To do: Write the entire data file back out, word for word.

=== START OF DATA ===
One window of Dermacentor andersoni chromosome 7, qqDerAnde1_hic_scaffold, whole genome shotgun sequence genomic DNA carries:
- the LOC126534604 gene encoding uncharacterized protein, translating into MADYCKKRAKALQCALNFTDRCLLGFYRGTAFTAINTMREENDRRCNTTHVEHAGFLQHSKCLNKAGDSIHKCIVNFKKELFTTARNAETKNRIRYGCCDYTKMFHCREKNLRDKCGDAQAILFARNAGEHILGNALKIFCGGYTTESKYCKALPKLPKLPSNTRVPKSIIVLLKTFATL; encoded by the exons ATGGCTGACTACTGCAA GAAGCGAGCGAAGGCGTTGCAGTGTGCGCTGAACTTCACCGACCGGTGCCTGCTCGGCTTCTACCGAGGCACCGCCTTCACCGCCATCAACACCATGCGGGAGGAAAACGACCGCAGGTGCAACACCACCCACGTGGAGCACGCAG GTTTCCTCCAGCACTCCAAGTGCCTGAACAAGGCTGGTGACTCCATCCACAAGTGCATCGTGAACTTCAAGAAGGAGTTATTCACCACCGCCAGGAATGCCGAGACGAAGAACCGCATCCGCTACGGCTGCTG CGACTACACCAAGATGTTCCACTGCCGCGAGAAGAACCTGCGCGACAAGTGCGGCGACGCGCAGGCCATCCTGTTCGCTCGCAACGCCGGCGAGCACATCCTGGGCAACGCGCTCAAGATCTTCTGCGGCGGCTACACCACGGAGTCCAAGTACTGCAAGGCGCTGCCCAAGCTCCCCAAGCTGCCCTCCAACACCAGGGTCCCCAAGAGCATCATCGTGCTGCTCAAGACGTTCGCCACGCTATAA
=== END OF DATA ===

One window of Dermacentor andersoni chromosome 7, qqDerAnde1_hic_scaffold, whole genome shotgun sequence genomic DNA carries:
- the LOC126534604 gene encoding uncharacterized protein, translating into MADYCKKRAKALQCALNFTDRCLLGFYRGTAFTAINTMREENDRRCNTTHVEHAGFLQHSKCLNKAGDSIHKCIVNFKKELFTTARNAETKNRIRYGCCDYTKMFHCREKNLRDKCGDAQAILFARNAGEHILGNALKIFCGGYTTESKYCKALPKLPKLPSNTRVPKSIIVLLKTFATL; encoded by the exons ATGGCTGACTACTGCAA GAAGCGAGCGAAGGCGTTGCAGTGTGCGCTGAACTTCACCGACCGGTGCCTGCTCGGCTTCTACCGAGGCACCGCCTTCACCGCCATCAACACCATGCGGGAGGAAAACGACCGCAGGTGCAACACCACCCACGTGGAGCACGCAG GTTTCCTCCAGCACTCCAAGTGCCTGAACAAGGCTGGTGACTCCATCCACAAGTGCATCGTGAACTTCAAGAAGGAGTTATTCACCACCGCCAGGAATGCCGAGACGAAGAACCGCATCCGCTACGGCTGCTG CGACTACACCAAGATGTTCCACTGCCGCGAGAAGAACCTGCGCGACAAGTGCGGCGACGCGCAGGCCATCCTGTTCGCTCGCAACGCCGGCGAGCACATCCTGGGCAACGCGCTCAAGATCTTCTGCGGCGGCTACACCACGGAGTCCAAGTACTGCAAGGCGCTGCCCAAGCTCCCCAAGCTGCCCTCCAACACCAGGGTCCCCAAGAGCATCATCGTGCTGCTCAAGACGTTCGCCACGCTATAA